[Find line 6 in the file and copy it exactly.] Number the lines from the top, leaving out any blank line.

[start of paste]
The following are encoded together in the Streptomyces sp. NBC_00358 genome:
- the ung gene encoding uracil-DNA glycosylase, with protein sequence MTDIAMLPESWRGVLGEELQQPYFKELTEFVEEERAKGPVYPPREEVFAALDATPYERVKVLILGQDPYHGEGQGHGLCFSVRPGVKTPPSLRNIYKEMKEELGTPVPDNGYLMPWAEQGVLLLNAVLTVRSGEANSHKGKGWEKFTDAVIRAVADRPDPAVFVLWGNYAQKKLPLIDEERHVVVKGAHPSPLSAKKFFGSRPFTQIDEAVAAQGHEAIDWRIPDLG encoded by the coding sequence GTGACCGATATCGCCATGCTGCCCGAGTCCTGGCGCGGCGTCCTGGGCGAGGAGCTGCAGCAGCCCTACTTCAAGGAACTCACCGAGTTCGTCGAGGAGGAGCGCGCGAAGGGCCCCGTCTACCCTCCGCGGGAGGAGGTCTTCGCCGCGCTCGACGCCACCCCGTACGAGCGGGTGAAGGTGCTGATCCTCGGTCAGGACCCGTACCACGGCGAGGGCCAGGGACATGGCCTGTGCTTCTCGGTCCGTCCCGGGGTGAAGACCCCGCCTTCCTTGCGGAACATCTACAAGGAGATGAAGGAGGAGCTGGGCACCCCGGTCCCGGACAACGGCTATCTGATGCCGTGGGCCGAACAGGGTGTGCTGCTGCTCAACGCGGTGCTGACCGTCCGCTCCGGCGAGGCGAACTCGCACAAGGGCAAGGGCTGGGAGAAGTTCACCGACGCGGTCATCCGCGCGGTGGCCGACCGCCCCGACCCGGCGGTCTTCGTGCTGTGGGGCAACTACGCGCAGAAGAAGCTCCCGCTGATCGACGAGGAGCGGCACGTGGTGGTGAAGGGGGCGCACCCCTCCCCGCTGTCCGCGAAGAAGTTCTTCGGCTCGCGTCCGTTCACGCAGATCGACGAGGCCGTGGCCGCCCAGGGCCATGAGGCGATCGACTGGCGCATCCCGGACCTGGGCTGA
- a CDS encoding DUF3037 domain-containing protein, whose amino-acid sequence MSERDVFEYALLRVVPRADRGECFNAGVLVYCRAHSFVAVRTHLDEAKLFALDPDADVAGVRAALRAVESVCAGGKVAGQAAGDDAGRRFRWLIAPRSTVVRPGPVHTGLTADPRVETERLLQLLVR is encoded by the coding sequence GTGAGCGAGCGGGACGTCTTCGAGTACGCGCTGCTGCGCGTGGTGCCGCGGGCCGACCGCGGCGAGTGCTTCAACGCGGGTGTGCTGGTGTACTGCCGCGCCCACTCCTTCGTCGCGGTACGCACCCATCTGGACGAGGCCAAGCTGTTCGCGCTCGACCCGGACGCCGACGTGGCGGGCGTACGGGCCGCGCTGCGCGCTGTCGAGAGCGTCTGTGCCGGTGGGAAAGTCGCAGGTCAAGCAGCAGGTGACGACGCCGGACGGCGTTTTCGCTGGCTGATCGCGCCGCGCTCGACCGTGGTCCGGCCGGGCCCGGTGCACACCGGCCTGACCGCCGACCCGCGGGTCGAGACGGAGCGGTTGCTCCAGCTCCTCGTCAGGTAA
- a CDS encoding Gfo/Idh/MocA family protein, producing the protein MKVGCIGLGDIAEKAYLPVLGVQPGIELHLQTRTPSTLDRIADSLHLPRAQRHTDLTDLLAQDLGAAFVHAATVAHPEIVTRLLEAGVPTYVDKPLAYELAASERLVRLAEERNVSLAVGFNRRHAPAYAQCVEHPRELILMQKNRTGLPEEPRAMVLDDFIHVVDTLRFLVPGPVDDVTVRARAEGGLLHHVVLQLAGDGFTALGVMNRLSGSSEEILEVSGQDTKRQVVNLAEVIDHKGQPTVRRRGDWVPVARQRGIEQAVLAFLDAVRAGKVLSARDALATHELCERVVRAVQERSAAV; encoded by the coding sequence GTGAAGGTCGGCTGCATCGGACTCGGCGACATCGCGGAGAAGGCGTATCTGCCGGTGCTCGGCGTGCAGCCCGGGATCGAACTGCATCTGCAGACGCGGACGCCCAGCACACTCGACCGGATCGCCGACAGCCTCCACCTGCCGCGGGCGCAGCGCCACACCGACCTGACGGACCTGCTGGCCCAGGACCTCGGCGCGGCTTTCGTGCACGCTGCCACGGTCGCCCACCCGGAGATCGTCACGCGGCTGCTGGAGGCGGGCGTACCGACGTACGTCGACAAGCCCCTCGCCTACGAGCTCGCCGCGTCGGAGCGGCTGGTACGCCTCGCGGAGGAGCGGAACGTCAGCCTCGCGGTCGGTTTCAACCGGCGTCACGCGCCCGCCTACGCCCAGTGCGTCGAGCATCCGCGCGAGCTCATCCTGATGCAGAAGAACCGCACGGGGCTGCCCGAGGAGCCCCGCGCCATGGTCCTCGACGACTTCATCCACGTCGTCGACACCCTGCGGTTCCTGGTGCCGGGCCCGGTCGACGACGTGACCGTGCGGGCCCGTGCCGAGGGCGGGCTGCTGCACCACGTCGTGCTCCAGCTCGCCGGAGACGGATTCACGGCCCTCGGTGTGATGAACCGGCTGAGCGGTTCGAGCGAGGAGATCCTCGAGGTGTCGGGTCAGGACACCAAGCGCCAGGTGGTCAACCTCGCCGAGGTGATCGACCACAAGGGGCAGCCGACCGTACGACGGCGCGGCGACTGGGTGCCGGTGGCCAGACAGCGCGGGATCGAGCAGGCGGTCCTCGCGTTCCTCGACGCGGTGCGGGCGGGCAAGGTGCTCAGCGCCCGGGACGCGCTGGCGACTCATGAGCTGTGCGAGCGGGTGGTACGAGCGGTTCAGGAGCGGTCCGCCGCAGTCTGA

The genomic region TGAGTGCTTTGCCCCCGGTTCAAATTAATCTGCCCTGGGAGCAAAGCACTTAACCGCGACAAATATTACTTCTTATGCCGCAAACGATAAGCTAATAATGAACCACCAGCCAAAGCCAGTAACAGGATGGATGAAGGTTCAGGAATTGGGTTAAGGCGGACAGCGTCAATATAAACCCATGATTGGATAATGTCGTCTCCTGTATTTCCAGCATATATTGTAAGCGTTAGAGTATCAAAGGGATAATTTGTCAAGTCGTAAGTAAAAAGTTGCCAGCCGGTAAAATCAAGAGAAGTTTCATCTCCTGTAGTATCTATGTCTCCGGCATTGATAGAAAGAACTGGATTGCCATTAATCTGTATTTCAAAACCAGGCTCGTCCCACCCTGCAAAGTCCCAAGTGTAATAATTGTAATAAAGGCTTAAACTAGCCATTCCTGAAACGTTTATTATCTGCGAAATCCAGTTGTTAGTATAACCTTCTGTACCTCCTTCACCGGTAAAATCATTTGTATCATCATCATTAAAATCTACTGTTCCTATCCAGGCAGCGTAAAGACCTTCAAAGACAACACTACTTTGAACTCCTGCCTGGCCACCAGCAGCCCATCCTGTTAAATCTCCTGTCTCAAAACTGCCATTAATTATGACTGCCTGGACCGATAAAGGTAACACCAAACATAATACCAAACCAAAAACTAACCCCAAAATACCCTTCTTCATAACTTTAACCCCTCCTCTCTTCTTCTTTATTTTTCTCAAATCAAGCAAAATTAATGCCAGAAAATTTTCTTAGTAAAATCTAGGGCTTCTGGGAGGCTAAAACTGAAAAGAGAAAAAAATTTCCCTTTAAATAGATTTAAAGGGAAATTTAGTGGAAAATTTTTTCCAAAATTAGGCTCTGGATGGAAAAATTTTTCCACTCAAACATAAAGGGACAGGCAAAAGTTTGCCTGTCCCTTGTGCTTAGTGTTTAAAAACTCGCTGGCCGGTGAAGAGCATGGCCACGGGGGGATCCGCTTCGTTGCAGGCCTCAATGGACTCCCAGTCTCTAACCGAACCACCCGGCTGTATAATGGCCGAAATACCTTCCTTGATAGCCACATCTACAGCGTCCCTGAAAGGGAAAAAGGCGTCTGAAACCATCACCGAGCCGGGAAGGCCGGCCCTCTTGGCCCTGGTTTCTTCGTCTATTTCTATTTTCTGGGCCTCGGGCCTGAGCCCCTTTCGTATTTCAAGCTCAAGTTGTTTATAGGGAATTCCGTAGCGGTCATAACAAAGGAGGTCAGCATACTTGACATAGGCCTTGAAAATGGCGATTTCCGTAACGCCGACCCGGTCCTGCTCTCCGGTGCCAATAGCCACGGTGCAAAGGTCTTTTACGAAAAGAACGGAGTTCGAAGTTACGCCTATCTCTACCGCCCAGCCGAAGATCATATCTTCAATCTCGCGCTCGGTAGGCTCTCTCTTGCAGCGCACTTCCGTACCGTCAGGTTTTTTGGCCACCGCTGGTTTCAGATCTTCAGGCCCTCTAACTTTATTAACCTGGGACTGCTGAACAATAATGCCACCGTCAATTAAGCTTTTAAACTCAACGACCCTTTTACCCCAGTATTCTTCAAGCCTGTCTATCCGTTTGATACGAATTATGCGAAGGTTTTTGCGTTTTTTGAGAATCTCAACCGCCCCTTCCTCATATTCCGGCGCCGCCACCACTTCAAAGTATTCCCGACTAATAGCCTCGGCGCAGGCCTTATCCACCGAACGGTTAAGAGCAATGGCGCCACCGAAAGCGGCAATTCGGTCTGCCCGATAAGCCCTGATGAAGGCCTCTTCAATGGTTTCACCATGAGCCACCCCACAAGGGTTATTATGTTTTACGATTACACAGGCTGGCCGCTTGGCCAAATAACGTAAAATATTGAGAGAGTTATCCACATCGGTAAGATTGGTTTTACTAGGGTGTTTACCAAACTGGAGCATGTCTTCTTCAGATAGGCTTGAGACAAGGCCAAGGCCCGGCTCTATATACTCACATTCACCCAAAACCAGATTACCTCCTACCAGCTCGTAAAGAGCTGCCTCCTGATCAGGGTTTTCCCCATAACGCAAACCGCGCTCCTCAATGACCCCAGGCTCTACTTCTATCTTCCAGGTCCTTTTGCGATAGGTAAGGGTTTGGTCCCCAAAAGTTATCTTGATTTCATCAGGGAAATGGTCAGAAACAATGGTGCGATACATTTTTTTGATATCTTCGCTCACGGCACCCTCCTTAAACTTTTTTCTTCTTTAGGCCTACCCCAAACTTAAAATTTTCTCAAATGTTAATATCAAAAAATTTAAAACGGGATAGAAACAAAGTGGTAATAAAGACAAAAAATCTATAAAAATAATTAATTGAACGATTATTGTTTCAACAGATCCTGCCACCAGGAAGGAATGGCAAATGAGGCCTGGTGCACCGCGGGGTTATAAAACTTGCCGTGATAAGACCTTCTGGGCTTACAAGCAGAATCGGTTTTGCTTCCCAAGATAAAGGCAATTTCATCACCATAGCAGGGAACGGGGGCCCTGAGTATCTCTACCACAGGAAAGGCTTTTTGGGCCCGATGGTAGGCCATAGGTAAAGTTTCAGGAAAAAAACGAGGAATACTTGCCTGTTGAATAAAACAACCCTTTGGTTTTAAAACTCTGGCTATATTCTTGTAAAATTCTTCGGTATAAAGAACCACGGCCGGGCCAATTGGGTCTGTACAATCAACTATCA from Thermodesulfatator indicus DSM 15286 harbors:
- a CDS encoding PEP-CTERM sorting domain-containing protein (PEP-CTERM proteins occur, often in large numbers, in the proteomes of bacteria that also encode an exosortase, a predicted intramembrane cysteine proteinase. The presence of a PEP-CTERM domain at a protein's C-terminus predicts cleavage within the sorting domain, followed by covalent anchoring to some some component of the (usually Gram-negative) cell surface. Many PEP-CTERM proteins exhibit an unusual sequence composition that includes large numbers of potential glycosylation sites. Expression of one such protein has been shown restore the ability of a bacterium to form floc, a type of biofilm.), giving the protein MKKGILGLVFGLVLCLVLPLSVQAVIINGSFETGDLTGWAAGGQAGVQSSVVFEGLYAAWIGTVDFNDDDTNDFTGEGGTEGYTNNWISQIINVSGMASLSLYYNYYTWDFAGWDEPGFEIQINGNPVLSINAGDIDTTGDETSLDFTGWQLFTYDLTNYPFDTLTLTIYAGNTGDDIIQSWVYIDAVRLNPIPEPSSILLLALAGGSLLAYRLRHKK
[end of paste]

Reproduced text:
- a CDS encoding PEP-CTERM sorting domain-containing protein (PEP-CTERM proteins occur, often in large numbers, in the proteomes of bacteria that also encode an exosortase, a predicted intramembrane cysteine proteinase. The presence of a PEP-CTERM domain at a protein's C-terminus predicts cleavage within the sorting domain, followed by covalent anchoring to some some component of the (usually Gram-negative) cell surface. Many PEP-CTERM proteins exhibit an unusual sequence composition that includes large numbers of potential glycosylation sites. Expression of one such protein has been shown restore the ability of a bacterium to form floc, a type of biofilm.), giving the protein MKKGILGLVFGLVLCLVLPLSVQAVIINGSFETGDLTGWAAGGQAGVQSSVVFEGLYAAWIGTVDFNDDDTNDFTGEGGTEGYTNNWISQIINVSGMASLSLYYNYYTWDFAGWDEPGFEIQINGNPVLSINAGDIDTTGDETSLDFTGWQLFTYDLTNYPFDTLTLTIYAGNTGDDIIQSWVYIDAVRLNPIPEPSSILLLALAGGSLLAYRLRHKK